For Tom the world is a cornucopia of rhythm. Whereas others hear sirens or the beeping of a horn, Tom hears rhythms. He can pretty much imitate any sound. Besides English, he also speaks Cantonese and Mandarin, which helps him master new sounds.

While he beatboxes, Tom moves his hands and arms, as if he were conducting the beats. It’s something he learned from mentors in poetry performance. “It helps me hit those notes,” he said.

He also incorporates breakdance-style moves, many of which he learned from friends, into his routine. He can beatbox and dance at the same time, and says one influences the other. Dance includes aerobic moves with a lot of back-and-forth, plus getting down to spin alternatively on hands and feet.

As a child Tom played soccer, and in his teens he practiced judo. He didn’t stick with either sport, and says dance is his favorite way to relieve stress. He also walks a lot and takes the stairs whenever possible.

He swears beatboxing has improved his cardio, lungs and strength, important since he grew up with asthma. Sometimes he beatboxes while walking to develop breath control and stamina.

“You’re constantly moving,” he said. “When I beatbox I’m using my whole entire body. I don’t just use my mouth. My whole body is an extension of the instrument. … Since I am the music, it can be an interesting way to train.”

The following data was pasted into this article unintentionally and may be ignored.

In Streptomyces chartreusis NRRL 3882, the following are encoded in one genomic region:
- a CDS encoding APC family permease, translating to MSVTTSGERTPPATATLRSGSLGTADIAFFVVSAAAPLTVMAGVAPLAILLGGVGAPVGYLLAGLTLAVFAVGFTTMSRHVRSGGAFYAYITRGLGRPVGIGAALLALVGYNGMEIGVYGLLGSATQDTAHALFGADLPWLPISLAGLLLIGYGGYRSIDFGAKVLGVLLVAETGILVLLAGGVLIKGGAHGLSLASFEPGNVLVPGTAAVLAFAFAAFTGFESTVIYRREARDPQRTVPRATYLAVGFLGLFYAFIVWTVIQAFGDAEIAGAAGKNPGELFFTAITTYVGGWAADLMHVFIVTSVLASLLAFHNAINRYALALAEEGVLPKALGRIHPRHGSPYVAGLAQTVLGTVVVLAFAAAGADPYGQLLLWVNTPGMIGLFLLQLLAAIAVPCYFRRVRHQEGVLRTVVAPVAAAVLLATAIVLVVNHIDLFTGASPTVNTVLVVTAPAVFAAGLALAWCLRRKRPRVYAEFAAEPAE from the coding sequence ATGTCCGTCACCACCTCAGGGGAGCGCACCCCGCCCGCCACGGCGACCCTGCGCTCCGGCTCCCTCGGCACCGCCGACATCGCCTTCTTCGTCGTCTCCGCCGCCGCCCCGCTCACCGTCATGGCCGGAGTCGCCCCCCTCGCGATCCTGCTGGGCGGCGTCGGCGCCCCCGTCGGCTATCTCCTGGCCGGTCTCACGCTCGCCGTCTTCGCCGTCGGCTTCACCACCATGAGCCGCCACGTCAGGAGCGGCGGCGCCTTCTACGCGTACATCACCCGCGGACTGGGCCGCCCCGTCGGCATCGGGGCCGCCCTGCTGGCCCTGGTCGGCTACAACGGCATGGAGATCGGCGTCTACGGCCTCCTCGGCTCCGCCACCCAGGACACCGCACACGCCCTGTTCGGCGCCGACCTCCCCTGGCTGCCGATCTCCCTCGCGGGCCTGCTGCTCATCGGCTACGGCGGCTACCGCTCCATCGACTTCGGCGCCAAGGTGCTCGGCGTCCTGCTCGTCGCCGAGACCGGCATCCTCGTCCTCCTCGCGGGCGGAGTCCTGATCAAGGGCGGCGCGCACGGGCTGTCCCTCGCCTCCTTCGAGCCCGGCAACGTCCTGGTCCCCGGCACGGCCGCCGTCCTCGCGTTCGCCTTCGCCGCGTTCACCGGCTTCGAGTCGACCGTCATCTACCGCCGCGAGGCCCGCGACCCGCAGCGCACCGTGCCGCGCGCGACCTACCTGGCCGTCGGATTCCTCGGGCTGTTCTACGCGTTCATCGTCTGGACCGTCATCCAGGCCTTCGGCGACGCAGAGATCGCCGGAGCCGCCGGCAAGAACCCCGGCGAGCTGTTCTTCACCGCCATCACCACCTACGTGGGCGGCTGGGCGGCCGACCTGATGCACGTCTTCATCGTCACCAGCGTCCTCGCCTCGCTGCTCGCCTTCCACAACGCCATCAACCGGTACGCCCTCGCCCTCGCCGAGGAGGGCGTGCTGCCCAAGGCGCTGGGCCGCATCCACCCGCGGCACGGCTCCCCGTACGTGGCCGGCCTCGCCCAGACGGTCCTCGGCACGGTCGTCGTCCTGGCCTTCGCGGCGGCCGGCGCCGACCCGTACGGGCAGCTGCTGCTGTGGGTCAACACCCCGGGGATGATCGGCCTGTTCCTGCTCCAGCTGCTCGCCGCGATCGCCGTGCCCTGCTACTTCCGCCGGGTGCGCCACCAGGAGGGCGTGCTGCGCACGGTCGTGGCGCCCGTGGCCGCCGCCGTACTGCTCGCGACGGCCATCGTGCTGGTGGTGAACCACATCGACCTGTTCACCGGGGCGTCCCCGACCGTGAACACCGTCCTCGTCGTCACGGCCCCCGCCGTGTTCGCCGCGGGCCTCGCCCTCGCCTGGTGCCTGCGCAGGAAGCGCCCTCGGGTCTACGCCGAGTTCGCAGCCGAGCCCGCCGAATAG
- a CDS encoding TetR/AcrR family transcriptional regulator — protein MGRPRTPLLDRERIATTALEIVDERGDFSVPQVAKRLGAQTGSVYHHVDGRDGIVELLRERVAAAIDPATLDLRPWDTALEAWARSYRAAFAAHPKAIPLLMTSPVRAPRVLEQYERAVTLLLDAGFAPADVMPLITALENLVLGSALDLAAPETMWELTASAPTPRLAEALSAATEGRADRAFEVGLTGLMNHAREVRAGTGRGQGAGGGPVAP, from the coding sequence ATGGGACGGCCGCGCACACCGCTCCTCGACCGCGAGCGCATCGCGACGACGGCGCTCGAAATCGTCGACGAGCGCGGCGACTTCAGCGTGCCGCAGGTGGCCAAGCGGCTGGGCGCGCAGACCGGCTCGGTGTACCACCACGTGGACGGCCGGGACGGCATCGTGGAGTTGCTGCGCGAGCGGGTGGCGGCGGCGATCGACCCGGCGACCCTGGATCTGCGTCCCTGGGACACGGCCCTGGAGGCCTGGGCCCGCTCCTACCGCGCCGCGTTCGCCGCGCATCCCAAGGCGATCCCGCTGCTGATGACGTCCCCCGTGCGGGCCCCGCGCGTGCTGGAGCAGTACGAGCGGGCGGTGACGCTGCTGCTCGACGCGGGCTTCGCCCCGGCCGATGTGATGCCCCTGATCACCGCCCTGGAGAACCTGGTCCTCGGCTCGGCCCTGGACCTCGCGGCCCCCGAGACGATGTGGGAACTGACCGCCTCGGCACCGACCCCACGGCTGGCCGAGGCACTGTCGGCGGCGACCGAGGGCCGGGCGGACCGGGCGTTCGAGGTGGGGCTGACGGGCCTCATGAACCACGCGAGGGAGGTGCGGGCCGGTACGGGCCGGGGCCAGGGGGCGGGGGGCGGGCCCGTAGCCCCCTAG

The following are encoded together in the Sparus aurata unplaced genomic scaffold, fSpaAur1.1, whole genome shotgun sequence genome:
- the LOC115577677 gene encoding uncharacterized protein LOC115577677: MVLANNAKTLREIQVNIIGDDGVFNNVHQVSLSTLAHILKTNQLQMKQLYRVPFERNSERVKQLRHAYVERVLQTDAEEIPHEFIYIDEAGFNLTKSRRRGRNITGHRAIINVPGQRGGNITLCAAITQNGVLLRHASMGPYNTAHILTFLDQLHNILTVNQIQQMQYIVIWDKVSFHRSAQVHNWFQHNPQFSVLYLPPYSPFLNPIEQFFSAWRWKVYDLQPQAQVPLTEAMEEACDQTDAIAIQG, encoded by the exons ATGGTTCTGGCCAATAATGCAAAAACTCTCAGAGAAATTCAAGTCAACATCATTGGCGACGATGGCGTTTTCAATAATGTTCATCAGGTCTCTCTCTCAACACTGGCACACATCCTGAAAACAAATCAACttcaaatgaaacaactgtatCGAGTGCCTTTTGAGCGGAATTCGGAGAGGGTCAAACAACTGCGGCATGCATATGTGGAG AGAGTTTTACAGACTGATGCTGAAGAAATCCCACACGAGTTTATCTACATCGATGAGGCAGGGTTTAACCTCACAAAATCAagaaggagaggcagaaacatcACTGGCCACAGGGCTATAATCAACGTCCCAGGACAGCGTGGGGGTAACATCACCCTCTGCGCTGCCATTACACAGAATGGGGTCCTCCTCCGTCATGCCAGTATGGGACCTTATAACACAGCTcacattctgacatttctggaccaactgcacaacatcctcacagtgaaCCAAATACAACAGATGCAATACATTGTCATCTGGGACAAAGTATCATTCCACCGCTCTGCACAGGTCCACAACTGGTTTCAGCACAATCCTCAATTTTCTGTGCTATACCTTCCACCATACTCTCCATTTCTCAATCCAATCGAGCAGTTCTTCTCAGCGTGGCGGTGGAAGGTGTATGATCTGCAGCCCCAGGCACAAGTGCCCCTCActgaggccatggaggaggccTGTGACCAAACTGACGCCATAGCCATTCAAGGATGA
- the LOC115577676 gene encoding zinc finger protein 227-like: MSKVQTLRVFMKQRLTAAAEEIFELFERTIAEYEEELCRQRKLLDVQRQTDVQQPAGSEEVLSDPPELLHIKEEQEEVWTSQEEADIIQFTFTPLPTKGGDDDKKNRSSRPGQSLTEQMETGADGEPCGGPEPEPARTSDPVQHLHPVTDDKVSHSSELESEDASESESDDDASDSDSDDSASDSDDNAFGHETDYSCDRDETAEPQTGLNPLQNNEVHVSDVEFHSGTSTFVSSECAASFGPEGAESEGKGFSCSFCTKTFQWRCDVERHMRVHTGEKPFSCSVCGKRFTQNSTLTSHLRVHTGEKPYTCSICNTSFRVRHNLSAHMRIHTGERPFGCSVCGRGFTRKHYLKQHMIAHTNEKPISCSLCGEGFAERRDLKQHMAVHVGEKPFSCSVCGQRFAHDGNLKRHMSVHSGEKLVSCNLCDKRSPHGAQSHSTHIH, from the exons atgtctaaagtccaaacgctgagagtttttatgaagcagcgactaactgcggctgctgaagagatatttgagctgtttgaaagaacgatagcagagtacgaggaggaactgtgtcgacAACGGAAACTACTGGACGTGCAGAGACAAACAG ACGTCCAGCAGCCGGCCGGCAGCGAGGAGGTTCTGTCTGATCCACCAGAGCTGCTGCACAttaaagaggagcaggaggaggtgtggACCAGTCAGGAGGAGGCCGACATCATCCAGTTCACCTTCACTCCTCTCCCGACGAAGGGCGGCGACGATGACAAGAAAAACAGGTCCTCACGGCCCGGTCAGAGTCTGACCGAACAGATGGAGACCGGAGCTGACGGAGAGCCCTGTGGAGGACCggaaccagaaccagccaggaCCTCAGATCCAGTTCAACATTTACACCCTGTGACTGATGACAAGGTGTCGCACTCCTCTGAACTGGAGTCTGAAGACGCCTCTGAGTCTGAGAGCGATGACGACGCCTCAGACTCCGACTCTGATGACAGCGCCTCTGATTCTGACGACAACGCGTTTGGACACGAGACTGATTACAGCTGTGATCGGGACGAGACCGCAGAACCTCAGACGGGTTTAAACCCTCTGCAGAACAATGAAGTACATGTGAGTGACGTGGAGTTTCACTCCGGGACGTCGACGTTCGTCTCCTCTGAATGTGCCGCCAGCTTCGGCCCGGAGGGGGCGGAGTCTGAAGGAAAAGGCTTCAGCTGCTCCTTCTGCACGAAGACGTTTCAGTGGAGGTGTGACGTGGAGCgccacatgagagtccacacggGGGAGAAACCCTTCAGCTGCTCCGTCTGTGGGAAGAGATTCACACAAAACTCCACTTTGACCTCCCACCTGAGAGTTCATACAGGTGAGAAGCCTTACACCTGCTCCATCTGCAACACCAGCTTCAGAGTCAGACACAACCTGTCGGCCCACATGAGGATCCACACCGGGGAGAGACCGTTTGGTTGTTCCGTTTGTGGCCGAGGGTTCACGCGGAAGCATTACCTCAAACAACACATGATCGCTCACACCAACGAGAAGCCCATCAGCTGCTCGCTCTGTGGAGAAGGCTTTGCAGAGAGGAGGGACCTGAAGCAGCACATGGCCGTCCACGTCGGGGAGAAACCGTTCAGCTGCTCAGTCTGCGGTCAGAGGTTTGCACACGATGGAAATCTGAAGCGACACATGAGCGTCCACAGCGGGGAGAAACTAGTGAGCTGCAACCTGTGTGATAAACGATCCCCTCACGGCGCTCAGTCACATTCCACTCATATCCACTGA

Tom, who performs regularly at local poetry slams, qualified for the Beatbox Battle World Championship, in Berlin at the end of May. Beatbox Battle Television, a multimedia network which organizes the competition every other year, ranked Tom one of the top 75 male professional beatboxers in the world.

Beatbox Battle’s jury committee nominated Tom to represent Hawaii, which is listed separately from the United States in the competition. Unfortunately, Tom did not make it to Berlin this year due to a family emergency, but is preparing for the next championship battle in 2018.

On average, Tom beatboxes 40 hours or more per week. He sometimes goes to Ala Moana Center, where he finds a place to sit and beatboxes for four hours straight. Kewalo Basin is another favorite spot — he gets inspiration from the sound of birds and waves. It’s where he’s created some new sounds, including an imitation of the birds.

For the next world competition, Tom says he’s going to increase his practice time to eight hours a day.

“I plan to prepare for it like I’m preparing for a marathon rather than a sprint,” he said.

As a founder of the Human Beatbox Academy, he’s been teaching at various schools throughout Oahu since 2006, and also offers lessons one-on-one. He performs at fundraisers and has been featured at TedxHonolulu as well as the Hawaii Book and Music Festival.

He swears beatboxing also has a positive effect on overall well-being.

“Music makes you happy,” he said. “If you become the music, that’s even more joy.”


Jason Tom recorded a beatbox version of Michael Jackson’s “Bad” when he was 4. Today he is ranked as one of the top 75 male professional beatboxers in the world.